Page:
|That's corny, snicker :-)|
Ready for some Friday frivolity? This was on Positively Inclined's Facebook page and made me laugh because too often it's true.
|(Well, she's angry anyway; mad is debatable)|
And as you know I love cats. I'm not sure who posted this, but I'm pretty sure my cat, Zura edited it.
That lead me to a few more rules (I took what I thought was the best from this list):
Once door is opened, it is not necessary to use it. After you have ordered an "outside" door opened, stand halfway in and out and think about several things. This is particularly important during very cold weather, rain, snow, or mosquito season. Swinging doors are to be avoided at all costs.
For sitting on laps or rubbing against trouser legs, select fabric which contrasts well with your fur. For example: white-furred cats go to black wool clothing. Note: Velvet takes precedence over all other cloth. [Although is someone's wearing velvet, they deserve it]
For the guest who exclaims, "I love kitties!" be ready with aloof disdain, apply claws to stockings or arms, or use a quick nip on the ankle.
Always accompany guests to the bathroom. It is not necessary to do anything - just sit there and stare.
If one of your humans is engaged in some close activity and the other is idle, stay with the busy one. This is called "helping" otherwise known is "hampering." Some rules:
- When supervising cooking, sit just behind the left heel of the cook. You cannot be seen and thereby stand a better chance of being stepped on and then picked up and comforted.
- For book readers, get in close under the chin, between eyes and book, unless you can lie across the book itself. [Same for computer/laptop work.]
- For knitting projects or paperwork, lie on the work in the most appropriate manner to obscure the maximum amount. Pretend to dose but every so often reach out and slap the pencil or knitting needles. Sit on the paperwork they are working on. Roll around on the papers, scattering them to the best of your ability. After being removed for the second time, push pens pencils, and erasers off the table, one at a time. Embroidery and needlepoint make great hammocks.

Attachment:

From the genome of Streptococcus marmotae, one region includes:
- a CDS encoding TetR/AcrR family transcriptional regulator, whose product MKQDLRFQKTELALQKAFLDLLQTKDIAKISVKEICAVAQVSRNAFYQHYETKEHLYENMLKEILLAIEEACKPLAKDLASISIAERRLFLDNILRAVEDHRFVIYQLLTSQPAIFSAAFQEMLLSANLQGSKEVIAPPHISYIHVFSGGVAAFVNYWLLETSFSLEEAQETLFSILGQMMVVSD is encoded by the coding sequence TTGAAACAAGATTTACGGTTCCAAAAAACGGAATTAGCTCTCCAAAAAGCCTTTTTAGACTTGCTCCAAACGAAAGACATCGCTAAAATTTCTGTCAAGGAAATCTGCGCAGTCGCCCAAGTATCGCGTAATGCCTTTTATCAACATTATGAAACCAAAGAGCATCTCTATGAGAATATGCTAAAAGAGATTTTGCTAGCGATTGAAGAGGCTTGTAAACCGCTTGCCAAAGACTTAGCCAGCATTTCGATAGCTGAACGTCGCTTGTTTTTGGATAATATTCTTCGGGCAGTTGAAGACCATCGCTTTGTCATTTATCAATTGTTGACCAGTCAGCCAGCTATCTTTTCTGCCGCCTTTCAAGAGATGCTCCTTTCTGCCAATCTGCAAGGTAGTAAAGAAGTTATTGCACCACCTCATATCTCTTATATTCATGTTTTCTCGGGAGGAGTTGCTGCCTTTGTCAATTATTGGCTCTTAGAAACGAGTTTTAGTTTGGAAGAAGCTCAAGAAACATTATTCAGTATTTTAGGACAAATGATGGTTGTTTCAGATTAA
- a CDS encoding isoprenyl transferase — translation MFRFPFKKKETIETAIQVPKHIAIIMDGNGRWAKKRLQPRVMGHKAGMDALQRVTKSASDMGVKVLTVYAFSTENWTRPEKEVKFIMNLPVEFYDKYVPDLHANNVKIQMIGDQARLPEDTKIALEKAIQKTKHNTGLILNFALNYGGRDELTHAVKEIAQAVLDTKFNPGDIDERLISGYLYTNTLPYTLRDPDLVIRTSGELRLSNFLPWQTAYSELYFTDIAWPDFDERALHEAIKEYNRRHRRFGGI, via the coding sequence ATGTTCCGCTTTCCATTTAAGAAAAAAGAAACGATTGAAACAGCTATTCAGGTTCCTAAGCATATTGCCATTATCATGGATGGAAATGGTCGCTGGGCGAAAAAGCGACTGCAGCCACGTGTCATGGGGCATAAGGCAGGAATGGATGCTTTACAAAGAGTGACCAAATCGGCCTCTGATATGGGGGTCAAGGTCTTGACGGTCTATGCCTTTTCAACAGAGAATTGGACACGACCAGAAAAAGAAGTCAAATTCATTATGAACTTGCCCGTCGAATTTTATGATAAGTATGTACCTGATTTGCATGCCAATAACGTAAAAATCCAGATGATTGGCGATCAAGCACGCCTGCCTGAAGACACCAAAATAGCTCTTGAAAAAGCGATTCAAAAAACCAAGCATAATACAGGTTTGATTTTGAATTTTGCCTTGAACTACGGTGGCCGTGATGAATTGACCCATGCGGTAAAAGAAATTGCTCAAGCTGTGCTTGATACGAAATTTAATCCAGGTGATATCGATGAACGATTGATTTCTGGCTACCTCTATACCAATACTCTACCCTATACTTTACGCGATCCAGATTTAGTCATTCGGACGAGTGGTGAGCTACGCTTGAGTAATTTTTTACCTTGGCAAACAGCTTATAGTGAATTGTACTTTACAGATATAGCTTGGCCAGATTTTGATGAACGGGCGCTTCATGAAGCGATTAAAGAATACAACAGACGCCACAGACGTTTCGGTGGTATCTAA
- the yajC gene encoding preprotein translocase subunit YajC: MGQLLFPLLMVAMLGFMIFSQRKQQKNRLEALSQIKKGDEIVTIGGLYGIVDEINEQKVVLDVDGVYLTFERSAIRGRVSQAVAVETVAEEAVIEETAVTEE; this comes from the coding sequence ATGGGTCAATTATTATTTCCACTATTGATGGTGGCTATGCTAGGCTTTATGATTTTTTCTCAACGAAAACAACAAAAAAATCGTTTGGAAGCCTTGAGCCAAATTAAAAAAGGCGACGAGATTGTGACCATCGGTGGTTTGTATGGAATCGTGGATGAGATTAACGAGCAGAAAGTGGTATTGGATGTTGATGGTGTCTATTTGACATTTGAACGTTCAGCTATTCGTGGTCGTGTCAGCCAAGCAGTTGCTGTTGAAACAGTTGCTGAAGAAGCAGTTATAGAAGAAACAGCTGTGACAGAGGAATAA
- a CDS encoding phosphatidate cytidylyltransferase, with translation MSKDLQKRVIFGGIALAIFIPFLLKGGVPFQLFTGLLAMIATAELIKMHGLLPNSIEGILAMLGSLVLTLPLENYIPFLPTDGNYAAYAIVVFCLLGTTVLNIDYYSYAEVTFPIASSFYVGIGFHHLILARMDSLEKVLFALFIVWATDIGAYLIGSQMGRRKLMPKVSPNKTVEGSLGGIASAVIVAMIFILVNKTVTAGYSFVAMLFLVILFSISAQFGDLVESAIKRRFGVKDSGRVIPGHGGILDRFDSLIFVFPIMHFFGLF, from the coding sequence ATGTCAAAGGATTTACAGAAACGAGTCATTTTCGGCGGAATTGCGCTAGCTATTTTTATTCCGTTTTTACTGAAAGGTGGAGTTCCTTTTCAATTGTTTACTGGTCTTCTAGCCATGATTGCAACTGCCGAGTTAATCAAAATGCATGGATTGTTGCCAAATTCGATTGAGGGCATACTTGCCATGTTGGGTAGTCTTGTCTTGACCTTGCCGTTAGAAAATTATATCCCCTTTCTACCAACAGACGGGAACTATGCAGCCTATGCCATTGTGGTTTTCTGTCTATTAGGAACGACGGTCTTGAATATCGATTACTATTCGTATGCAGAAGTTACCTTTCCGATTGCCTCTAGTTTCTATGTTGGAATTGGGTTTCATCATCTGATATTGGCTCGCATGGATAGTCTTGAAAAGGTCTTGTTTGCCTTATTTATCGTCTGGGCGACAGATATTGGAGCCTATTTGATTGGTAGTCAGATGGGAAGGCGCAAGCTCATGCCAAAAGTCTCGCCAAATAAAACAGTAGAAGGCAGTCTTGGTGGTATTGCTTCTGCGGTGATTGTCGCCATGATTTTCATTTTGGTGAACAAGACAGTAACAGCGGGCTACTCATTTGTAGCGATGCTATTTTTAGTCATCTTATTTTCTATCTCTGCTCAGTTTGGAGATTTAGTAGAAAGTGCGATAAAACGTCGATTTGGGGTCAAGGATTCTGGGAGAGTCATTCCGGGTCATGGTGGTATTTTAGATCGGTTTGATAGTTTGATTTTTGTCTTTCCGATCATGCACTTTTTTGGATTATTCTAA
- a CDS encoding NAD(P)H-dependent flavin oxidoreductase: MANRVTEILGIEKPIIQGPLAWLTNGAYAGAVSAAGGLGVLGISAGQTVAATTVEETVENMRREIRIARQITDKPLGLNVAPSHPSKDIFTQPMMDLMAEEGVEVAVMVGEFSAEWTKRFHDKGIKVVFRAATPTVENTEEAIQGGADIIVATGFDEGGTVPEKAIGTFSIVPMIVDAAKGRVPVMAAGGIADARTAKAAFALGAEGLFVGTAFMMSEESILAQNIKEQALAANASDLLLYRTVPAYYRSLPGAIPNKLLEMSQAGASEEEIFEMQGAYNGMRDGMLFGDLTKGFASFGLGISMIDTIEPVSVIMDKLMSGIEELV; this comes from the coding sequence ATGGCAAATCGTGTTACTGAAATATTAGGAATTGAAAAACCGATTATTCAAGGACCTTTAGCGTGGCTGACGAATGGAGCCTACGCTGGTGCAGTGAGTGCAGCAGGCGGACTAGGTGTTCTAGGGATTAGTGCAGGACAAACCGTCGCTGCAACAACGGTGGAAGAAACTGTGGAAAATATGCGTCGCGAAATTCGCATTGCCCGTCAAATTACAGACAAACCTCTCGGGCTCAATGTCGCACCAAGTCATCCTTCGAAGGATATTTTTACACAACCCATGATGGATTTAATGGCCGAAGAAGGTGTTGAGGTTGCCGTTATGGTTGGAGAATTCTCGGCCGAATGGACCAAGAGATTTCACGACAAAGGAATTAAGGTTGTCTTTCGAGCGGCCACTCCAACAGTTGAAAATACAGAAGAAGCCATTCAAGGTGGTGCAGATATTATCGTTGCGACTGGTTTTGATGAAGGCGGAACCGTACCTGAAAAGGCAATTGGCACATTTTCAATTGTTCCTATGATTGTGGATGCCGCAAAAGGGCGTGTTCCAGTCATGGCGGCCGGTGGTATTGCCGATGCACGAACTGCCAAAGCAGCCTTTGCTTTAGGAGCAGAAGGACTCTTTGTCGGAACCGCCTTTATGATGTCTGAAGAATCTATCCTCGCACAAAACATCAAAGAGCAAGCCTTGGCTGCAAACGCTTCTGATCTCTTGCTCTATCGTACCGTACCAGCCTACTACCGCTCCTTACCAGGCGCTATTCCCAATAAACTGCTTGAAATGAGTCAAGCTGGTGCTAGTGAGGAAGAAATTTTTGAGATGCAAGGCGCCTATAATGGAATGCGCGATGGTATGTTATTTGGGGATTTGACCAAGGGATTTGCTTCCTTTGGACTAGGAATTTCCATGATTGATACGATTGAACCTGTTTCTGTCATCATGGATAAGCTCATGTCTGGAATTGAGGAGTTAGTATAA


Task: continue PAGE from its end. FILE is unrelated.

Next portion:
- When a human is holding the newspaper in front of him/her be sure to jump at the back of the paper. They love surprises.
- Dart out quickly and as close as possible in front of the human, especially: on stairs; when they have something in their arms; in the dark; and when they first get up in the morning. This will help their coordination skills.
- When a human is attempting to "make the bed," hop on it and curl up in the middle, or pounce on the sheet the human is trying to rearrange. If the human tries to ignore you by covering you with the sheets, move around and try to mess things up. Protest loudly when you're evicted.
- Laundry presents many opportunities to hamper. Laundry fresh from the dryer is a perfect bed, since it is warm and soft. As soon as it is put down for sorting, arrange yourself for a nap. If the human removes you, keep returning until the laundry isn't warm anymore. Now it's playtime. Pounce on anything the human tries to move around for folding, especially socks and nylons. For added fun, grab a sock and hide under the bed with it.
- When the humans are eating, make sure you leave the tip of your tail in their dishes when they are not looking.
- The best times to inform humans of your dish's emptiness are when they are unable to ignore you, such as when they are sleeping or on the toilet.
Trample, purr, meow, [paw in the face with one nail out, silently stare], or head-butt. If the human is being stubborn, you may have to resort to more drastic tactics, such as ripping down posters, rattling blinds, or singing at the top of your voice. Eventually the human will get up and do what you want, usually in a disgruntled manner.
If you have a cat (or ever have) you know every word of it is true. Now have a nice weekend.